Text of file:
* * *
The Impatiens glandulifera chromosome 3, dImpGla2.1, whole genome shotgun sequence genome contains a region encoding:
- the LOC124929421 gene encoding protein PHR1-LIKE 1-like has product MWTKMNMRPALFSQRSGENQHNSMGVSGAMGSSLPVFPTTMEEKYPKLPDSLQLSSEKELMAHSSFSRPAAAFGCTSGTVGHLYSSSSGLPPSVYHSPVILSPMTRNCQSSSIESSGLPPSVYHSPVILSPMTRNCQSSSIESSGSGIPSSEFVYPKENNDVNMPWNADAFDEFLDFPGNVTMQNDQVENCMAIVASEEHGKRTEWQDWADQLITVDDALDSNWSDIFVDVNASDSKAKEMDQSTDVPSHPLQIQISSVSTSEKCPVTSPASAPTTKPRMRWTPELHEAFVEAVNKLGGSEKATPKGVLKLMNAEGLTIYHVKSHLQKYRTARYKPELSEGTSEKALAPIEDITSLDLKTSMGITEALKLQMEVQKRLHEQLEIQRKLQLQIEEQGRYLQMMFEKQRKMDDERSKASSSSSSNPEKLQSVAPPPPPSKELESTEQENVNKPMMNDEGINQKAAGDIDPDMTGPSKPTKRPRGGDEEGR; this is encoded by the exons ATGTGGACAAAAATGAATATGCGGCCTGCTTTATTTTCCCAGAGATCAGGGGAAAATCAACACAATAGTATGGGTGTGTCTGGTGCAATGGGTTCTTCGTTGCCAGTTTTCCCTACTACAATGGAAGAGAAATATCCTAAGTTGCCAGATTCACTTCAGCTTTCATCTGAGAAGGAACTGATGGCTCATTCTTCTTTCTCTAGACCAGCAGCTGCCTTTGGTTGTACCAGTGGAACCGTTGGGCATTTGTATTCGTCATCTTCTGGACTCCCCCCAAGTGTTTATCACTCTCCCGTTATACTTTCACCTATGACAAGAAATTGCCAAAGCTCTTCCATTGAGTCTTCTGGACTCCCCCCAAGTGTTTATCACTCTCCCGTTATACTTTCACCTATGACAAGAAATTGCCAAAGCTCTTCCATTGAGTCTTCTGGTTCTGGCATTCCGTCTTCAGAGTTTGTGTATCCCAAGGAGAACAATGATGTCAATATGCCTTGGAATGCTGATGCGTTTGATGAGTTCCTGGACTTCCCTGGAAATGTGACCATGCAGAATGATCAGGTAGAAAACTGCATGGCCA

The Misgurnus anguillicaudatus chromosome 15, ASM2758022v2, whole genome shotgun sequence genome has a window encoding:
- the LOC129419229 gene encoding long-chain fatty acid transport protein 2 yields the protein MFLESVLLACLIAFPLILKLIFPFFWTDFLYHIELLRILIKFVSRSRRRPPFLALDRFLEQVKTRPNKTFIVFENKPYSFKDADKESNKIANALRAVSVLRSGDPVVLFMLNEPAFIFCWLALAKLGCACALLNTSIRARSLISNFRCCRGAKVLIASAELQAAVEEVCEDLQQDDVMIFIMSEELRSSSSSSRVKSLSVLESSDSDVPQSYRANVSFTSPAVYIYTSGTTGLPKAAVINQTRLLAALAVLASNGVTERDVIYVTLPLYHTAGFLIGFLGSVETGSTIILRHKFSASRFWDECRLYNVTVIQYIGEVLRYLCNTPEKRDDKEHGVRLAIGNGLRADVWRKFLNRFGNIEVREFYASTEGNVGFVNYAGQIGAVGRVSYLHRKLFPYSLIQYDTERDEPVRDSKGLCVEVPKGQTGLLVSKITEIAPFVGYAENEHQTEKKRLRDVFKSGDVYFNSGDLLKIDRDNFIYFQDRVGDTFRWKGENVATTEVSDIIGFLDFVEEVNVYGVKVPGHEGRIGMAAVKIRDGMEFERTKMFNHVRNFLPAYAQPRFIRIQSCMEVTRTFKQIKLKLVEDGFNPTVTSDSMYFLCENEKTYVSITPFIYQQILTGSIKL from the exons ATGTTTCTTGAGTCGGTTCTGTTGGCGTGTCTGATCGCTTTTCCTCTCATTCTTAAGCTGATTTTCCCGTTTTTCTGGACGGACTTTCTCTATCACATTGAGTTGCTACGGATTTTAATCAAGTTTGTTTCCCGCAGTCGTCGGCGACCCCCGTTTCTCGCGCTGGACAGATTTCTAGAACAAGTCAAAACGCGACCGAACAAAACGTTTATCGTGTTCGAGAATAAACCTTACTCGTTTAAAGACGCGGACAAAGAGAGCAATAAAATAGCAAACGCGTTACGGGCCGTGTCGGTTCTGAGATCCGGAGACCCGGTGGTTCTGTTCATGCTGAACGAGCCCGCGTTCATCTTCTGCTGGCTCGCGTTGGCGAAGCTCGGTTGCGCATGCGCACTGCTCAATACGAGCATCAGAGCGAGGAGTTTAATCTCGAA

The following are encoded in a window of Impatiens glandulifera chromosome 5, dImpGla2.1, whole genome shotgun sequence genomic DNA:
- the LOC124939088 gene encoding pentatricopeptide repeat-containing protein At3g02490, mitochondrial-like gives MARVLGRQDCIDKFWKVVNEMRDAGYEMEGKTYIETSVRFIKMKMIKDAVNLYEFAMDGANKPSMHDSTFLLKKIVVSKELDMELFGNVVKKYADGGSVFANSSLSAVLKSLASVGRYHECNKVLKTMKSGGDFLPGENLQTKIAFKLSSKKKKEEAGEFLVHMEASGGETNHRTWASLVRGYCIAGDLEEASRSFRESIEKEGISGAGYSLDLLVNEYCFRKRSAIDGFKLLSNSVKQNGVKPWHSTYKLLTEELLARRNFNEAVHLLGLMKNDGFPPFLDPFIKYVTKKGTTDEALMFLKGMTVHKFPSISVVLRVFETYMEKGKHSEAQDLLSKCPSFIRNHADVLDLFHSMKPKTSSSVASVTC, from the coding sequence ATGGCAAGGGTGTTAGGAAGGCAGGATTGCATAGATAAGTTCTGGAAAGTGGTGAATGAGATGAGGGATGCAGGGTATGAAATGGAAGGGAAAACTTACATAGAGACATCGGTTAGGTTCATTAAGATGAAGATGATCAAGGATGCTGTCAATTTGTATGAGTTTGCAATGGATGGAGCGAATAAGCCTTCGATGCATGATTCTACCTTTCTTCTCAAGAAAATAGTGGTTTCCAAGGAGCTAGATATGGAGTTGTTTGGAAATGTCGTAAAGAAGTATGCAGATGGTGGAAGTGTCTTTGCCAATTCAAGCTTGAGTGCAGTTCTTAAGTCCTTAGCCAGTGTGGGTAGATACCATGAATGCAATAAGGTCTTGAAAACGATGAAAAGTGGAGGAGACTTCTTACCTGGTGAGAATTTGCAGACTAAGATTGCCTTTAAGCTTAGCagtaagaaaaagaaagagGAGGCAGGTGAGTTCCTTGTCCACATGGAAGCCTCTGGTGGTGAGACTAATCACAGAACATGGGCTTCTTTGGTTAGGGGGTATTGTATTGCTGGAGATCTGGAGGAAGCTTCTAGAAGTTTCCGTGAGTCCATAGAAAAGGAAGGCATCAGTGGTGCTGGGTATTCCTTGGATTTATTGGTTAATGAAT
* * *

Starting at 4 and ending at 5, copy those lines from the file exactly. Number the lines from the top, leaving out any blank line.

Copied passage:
- the LOC129419229 gene encoding long-chain fatty acid transport protein 2 yields the protein MFLESVLLACLIAFPLILKLIFPFFWTDFLYHIELLRILIKFVSRSRRRPPFLALDRFLEQVKTRPNKTFIVFENKPYSFKDADKESNKIANALRAVSVLRSGDPVVLFMLNEPAFIFCWLALAKLGCACALLNTSIRARSLISNFRCCRGAKVLIASAELQAAVEEVCEDLQQDDVMIFIMSEELRSSSSSSRVKSLSVLESSDSDVPQSYRANVSFTSPAVYIYTSGTTGLPKAAVINQTRLLAALAVLASNGVTERDVIYVTLPLYHTAGFLIGFLGSVETGSTIILRHKFSASRFWDECRLYNVTVIQYIGEVLRYLCNTPEKRDDKEHGVRLAIGNGLRADVWRKFLNRFGNIEVREFYASTEGNVGFVNYAGQIGAVGRVSYLHRKLFPYSLIQYDTERDEPVRDSKGLCVEVPKGQTGLLVSKITEIAPFVGYAENEHQTEKKRLRDVFKSGDVYFNSGDLLKIDRDNFIYFQDRVGDTFRWKGENVATTEVSDIIGFLDFVEEVNVYGVKVPGHEGRIGMAAVKIRDGMEFERTKMFNHVRNFLPAYAQPRFIRIQSCMEVTRTFKQIKLKLVEDGFNPTVTSDSMYFLCENEKTYVSITPFIYQQILTGSIKL from the exons ATGTTTCTTGAGTCGGTTCTGTTGGCGTGTCTGATCGCTTTTCCTCTCATTCTTAAGCTGATTTTCCCGTTTTTCTGGACGGACTTTCTCTATCACATTGAGTTGCTACGGATTTTAATCAAGTTTGTTTCCCGCAGTCGTCGGCGACCCCCGTTTCTCGCGCTGGACAGATTTCTAGAACAAGTCAAAACGCGACCGAACAAAACGTTTATCGTGTTCGAGAATAAACCTTACTCGTTTAAAGACGCGGACAAAGAGAGCAATAAAATAGCAAACGCGTTACGGGCCGTGTCGGTTCTGAGATCCGGAGACCCGGTGGTTCTGTTCATGCTGAACGAGCCCGCGTTCATCTTCTGCTGGCTCGCGTTGGCGAAGCTCGGTTGCGCATGCGCACTGCTCAATACGAGCATCAGAGCGAGGAGTTTAATCTCGAA

The following are encoded in a window of Impatiens glandulifera chromosome 5, dImpGla2.1, whole genome shotgun sequence genomic DNA: